4 Tips for Stress-Free Sleep: Why is Sleep so Important for Training Adaptations?


With the second week of C30 underway, it’s time to gear up and get focused for the coming weeks. Whether it’s your first Challenge or your tenth Challenge, dedicating time to rest and recover is absolutely essential for training adaptations to occur. Aside from regular stretching and post-workout nutrition, adequate sleep is a no-brainer when it comes to maximizing recovery! Not only does sleep play a significant role in our capacity for weight loss, but it can also impact our ability to develop lean muscle as well as our focus and motivation while training.  F45 Sport Nutritionist Kim Bowman explains how sleep deprivation can be detrimental to our training goals and highlights a few tips on how to regain a restful, stress-free sleep. 

Sleep deprivation and weight loss 

Sleep deprivation, characterized by insufficient sleep or sleeplessness over an extended period of time (<7 hours per night), can negatively impact our hunger and appetite-regulating hormones. Without adequate sleep, levels of our hunger hormone (ghrelin) rise, while levels of our appetite-regulating hormone (leptin) fall. 

On top of this, sleep deprivation can create heightened feelings of stress due to an increase in the production of our stress hormone (cortisol). The result? An altered perception of our ability to feel satisfied after eating, which can lead to an increase in cravings for empty-calorie foods like processed carbohydrates and refined sugar. 

Sleep deprivation and muscle development 

Lack of sleep over time not only impedes weight loss goals, but also our ability to gain lean muscle. Without quality sleep, the body cannot recover efficiently from resistance training, which can impair strength and muscle gains when it comes to developing lean muscle. 

In fact, a recent study about the effect of sleep deprivation on muscle gains and recovery found that those who slept only 5.5 hours had 60% less muscle mass than those who slept an average of 8.5 hours (1). Quality sleep is what allows our body to produce insulin-like growth factor (IGF), a key hormone responsible for muscle repair and growth.

Sleep deprivation and motivation

Motivation and mental state can drastically affect our ability to maintain a consistent level of high-intensity training. We’ve all had days where we may not feel as motivated as we usually do, however, sleep is key for ensuring our body can recover both physically and mentally. Lack of sleep over time can hinder energy levels, making it significantly harder to maintain a high intensity of training and making us more susceptible to injury from poor technique (2).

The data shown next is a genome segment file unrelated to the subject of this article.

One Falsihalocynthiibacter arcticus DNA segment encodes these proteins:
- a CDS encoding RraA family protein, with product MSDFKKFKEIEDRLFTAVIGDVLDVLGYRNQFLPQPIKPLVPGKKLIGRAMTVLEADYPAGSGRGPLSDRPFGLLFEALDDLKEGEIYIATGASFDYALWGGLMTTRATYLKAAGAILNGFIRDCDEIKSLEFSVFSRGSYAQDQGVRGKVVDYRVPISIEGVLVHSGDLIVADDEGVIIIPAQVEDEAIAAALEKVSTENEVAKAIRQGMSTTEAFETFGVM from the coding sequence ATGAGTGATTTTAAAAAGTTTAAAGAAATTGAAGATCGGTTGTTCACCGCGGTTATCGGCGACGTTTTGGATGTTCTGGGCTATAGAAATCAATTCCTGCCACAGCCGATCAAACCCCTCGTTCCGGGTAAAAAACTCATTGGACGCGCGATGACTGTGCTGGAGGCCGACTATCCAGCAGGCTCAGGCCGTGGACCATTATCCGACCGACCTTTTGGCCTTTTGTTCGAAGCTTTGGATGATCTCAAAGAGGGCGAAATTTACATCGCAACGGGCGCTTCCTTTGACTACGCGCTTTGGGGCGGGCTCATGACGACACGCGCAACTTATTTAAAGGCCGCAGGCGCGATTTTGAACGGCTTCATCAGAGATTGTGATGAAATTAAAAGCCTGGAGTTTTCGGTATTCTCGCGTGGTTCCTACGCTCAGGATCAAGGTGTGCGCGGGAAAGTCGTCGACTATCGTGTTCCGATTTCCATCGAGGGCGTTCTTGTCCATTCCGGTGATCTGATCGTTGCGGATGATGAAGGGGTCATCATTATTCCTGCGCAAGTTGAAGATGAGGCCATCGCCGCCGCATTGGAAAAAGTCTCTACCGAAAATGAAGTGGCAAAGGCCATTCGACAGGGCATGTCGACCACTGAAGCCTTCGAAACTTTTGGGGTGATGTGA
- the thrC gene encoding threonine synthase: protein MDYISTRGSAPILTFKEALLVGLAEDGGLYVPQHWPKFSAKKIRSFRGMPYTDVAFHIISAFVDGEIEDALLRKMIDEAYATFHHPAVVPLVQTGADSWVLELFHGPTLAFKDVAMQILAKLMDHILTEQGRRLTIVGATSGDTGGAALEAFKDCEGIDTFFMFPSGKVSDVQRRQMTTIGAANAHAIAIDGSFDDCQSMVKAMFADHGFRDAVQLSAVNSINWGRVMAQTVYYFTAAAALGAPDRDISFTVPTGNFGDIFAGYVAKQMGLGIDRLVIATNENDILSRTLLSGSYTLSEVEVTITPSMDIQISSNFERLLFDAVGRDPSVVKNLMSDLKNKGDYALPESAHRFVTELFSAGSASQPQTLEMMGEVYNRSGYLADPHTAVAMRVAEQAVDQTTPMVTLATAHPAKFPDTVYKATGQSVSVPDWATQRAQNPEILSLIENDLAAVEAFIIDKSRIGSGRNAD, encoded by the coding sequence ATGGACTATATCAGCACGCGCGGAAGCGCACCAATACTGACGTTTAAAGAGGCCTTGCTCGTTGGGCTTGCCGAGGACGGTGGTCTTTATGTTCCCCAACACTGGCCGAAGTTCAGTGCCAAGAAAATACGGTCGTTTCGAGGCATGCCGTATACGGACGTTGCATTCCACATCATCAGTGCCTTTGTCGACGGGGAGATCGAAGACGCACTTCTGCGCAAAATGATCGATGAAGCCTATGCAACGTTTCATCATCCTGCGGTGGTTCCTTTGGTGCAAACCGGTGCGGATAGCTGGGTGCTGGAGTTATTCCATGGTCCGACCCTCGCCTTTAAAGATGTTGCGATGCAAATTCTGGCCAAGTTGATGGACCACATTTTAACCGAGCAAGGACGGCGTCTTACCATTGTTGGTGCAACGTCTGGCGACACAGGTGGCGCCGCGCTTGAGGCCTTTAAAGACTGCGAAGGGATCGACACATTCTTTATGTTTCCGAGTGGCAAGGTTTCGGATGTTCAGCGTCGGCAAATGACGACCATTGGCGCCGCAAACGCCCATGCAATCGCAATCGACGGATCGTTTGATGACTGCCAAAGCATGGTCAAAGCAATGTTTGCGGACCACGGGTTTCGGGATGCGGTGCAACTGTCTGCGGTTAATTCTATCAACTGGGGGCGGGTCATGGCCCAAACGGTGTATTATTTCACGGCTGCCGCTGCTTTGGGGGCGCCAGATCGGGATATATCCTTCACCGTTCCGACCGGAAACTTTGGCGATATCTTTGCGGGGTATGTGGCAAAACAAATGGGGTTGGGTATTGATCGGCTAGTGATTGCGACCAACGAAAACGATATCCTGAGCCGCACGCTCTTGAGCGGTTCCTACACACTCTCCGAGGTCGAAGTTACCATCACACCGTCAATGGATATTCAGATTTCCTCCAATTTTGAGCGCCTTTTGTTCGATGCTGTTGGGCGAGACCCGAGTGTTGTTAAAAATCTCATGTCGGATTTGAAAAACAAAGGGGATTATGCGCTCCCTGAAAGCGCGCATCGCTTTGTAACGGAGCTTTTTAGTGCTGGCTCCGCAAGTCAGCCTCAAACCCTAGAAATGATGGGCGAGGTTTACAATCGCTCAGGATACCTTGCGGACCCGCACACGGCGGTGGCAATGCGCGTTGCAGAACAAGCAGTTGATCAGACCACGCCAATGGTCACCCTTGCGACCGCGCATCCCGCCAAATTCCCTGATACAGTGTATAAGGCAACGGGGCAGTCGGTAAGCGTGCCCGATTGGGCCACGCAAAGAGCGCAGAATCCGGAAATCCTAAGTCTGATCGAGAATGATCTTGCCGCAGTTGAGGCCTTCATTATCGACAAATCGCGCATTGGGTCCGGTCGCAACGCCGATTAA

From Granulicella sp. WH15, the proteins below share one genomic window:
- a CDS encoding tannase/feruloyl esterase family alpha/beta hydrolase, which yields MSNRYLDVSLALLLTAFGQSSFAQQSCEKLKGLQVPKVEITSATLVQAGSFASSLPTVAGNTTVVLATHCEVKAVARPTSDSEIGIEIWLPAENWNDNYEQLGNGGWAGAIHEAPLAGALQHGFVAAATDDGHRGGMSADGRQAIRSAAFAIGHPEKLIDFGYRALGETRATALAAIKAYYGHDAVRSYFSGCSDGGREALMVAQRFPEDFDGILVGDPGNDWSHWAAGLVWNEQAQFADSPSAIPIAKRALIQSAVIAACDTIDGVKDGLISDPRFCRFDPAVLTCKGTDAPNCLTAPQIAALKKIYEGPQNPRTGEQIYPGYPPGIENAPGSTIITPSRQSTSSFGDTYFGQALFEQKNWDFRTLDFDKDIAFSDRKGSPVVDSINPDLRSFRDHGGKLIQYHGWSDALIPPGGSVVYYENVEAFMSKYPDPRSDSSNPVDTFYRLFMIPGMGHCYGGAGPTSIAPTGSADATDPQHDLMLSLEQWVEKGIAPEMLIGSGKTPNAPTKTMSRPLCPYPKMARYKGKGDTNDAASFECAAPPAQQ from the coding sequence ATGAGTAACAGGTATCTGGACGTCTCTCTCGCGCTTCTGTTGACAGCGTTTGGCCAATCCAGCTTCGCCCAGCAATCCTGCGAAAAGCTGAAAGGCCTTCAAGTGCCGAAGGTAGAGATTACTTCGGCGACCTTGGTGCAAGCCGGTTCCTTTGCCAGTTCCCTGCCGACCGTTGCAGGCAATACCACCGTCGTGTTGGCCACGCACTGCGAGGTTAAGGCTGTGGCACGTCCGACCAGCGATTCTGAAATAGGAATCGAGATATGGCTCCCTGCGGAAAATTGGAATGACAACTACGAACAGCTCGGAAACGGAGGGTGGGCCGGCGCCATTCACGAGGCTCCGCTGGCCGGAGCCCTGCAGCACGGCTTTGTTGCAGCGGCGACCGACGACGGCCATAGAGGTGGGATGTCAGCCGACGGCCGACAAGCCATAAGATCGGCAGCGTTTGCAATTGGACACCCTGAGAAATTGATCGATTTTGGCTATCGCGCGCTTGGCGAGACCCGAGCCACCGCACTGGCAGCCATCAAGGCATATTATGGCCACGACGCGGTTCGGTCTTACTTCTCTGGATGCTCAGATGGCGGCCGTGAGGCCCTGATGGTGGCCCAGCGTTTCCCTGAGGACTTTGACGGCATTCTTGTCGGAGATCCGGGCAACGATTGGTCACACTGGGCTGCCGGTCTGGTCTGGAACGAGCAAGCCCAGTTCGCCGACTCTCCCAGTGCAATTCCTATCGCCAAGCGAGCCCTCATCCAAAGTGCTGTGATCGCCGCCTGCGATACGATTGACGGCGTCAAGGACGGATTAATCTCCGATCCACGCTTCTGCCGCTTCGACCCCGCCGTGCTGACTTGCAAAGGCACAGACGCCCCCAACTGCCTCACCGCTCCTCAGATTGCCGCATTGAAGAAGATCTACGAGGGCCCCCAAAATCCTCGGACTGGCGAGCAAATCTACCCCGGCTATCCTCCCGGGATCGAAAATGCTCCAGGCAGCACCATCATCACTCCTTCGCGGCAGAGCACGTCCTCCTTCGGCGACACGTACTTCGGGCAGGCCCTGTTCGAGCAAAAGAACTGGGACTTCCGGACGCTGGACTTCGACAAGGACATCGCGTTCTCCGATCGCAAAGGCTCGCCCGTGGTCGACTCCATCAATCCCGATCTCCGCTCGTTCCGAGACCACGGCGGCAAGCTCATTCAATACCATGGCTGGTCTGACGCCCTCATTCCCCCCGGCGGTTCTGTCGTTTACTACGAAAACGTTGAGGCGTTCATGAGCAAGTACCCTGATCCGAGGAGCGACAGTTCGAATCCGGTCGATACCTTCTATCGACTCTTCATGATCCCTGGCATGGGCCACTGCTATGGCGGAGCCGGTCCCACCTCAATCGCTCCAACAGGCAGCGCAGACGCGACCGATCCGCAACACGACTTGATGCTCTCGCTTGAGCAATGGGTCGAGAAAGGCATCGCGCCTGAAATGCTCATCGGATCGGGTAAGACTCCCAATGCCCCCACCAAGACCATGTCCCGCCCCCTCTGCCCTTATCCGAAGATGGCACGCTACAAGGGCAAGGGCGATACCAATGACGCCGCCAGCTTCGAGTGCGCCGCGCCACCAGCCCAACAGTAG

4 Tips for Stress-Free Sleep During C30:

Practice relaxation techniques

With more time working from home combined with the transition to a very technological lifestyle, it has become increasingly difficult for us to feel relaxed in the evening and achieve restful sleep. From late-night TV binging to social media scrolling, our use of digital devices in the evening has made it extremely difficult to avoid evening distractions. However, research indicates that we must allow ourselves an opportunity to relax in the evening in order to achieve high-quality sleep. Dedicating time in the evening to practice relaxation techniques—such as deep breathing, meditation, and yoga—can be effective methods to promote relaxation and restorative sleep. 

Magnesium-rich foods 

Magnesium is a powerhouse mineral that aids whole-body relaxation in addition to regulating our stress-hormone response. Bananas, chickpeas, pumpkin seeds, almonds, and cashews are magnesium-rich foods that can help with restful sleep. If you’re looking for an evening snack, opt for one of these magnesium superfoods instead of sugary or processed snacks, which induce a spike in blood sugar and lead to restless, disrupted sleep (3)

Aside from magnesium, incorporating plenty of unprocessed, whole foods into our diet provides essential vitamins and minerals that will optimize restful sleep. There are a number of supplements that can aid in enhancing sleep, however, it’s best to consult with a physician or registered dietician prior to adding sleep supplementation to your diet. 

Stick to a consistent sleep schedule 

The key to achieving a restful sleep without tossing and turning is to stick to a consistent evening routine and aim to go to bed the same time each night. Creating a sleep schedule not only makes it easier to fall asleep, but ensures you’ll achieve a deeper sleep than if you were to follow a ‘yo-yo’ sleep pattern throughout the week. With continued training during the F45 Challenge period, quality deep sleep will allow for efficient recovery and positive physiological training adaptations, making it one of the most important factors to our overall health and well-being. 

Practice Good Sleep Hygiene 

  • Turn off electronics at least 30-60 minutes before bedtime
  • Keep the bedroom cool (~ <70˚F) and dark 
  • Read a book for 5-10 minutes (no screens!)
  • 5-10 minute yoga, deep breathing, or meditation routine (Calm, Headspace iOS/Android apps)
  • Have a warm bath with epsom salts or a warm shower
  • Avoid eating sugary, processed foods one hour before sleep 
  • Minimize alcohol consumption 
  • 5-10 minute morning walk for some fresh air and sunlight (benefits circadian rhythm) 

Find a sleep schedule and nightly routine that works for you! Good sleep hygiene ensures we’ll get the most out of each Challenge training day by allowing our body to adequately rest and recover so we can stay focused on our long-term goals. 


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